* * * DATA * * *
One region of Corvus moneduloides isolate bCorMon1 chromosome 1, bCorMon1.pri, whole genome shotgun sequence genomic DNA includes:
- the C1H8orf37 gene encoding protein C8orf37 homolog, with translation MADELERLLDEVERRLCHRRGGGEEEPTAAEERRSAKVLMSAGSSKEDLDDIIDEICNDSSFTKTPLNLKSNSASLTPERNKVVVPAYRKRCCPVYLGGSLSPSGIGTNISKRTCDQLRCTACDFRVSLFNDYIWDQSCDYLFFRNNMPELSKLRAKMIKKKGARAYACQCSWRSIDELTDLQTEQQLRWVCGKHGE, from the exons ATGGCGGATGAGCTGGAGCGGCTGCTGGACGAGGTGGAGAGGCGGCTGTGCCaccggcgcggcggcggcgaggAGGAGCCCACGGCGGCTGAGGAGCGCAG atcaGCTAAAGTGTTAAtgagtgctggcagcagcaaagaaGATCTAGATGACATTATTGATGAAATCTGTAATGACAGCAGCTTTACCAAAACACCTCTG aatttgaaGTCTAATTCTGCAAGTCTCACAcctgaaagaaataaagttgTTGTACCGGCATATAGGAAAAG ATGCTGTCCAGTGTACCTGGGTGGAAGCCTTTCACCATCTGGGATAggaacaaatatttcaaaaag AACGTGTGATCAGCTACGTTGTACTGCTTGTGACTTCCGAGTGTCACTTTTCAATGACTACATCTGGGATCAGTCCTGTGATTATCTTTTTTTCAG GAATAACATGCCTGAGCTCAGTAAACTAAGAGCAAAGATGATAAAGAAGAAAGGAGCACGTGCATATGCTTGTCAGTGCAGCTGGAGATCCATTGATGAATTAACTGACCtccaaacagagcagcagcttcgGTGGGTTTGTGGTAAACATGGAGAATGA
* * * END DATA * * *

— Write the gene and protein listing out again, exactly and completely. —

One region of Corvus moneduloides isolate bCorMon1 chromosome 1, bCorMon1.pri, whole genome shotgun sequence genomic DNA includes:
- the C1H8orf37 gene encoding protein C8orf37 homolog, with translation MADELERLLDEVERRLCHRRGGGEEEPTAAEERRSAKVLMSAGSSKEDLDDIIDEICNDSSFTKTPLNLKSNSASLTPERNKVVVPAYRKRCCPVYLGGSLSPSGIGTNISKRTCDQLRCTACDFRVSLFNDYIWDQSCDYLFFRNNMPELSKLRAKMIKKKGARAYACQCSWRSIDELTDLQTEQQLRWVCGKHGE, from the exons ATGGCGGATGAGCTGGAGCGGCTGCTGGACGAGGTGGAGAGGCGGCTGTGCCaccggcgcggcggcggcgaggAGGAGCCCACGGCGGCTGAGGAGCGCAG atcaGCTAAAGTGTTAAtgagtgctggcagcagcaaagaaGATCTAGATGACATTATTGATGAAATCTGTAATGACAGCAGCTTTACCAAAACACCTCTG aatttgaaGTCTAATTCTGCAAGTCTCACAcctgaaagaaataaagttgTTGTACCGGCATATAGGAAAAG ATGCTGTCCAGTGTACCTGGGTGGAAGCCTTTCACCATCTGGGATAggaacaaatatttcaaaaag AACGTGTGATCAGCTACGTTGTACTGCTTGTGACTTCCGAGTGTCACTTTTCAATGACTACATCTGGGATCAGTCCTGTGATTATCTTTTTTTCAG GAATAACATGCCTGAGCTCAGTAAACTAAGAGCAAAGATGATAAAGAAGAAAGGAGCACGTGCATATGCTTGTCAGTGCAGCTGGAGATCCATTGATGAATTAACTGACCtccaaacagagcagcagcttcgGTGGGTTTGTGGTAAACATGGAGAATGA